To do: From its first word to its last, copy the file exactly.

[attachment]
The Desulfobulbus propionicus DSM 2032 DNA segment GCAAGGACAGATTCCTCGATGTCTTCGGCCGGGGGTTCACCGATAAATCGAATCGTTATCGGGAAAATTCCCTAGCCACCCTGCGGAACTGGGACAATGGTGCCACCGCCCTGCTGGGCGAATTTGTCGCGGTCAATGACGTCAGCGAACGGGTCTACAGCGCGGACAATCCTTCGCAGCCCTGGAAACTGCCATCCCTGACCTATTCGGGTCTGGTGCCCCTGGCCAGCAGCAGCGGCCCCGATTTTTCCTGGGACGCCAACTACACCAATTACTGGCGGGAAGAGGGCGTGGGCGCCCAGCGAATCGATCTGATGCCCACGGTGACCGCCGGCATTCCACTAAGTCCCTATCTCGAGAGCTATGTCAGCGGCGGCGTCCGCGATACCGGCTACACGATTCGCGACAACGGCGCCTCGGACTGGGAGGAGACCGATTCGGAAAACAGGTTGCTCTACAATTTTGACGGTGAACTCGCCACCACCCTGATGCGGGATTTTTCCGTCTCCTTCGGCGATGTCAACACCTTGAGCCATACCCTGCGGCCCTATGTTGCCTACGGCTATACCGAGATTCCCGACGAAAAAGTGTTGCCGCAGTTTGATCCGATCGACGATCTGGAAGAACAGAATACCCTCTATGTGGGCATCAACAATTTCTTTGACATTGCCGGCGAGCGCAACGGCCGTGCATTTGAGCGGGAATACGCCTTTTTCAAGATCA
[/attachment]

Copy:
The Desulfobulbus propionicus DSM 2032 DNA segment GCAAGGACAGATTCCTCGATGTCTTCGGCCGGGGGTTCACCGATAAATCGAATCGTTATCGGGAAAATTCCCTAGCCACCCTGCGGAACTGGGACAATGGTGCCACCGCCCTGCTGGGCGAATTTGTCGCGGTCAATGACGTCAGCGAACGGGTCTACAGCGCGGACAATCCTTCGCAGCCCTGGAAACTGCCATCCCTGACCTATTCGGGTCTGGTGCCCCTGGCCAGCAGCAGCGGCCCCGATTTTTCCTGGGACGCCAACTACACCAATTACTGGCGGGAAGAGGGCGTGGGCGCCCAGCGAATCGATCTGATGCCCACGGTGACCGCCGGCATTCCACTAAGTCCCTATCTCGAGAGCTATGTCAGCGGCGGCGTCCGCGATACCGGCTACACGATTCGCGACAACGGCGCCTCGGACTGGGAGGAGACCGATTCGGAAAACAGGTTGCTCTACAATTTTGACGGTGAACTCGCCACCACCCTGATGCGGGATTTTTCCGTCTCCTTCGGCGATGTCAACACCTTGAGCCATACCCTGCGGCCCTATGTTGCCTACGGCTATACCGAGATTCCCGACGAAAAAGTGTTGCCGCAGTTTGATCCGATCGACGATCTGGAAGAACAGAATACCCTCTATGTGGGCATCAACAATTTCTTTGACATTGCCGGCGAGCGCAACGGCCGTGCATTTGAGCGGGAATACGCCTTTTTCAAGATCA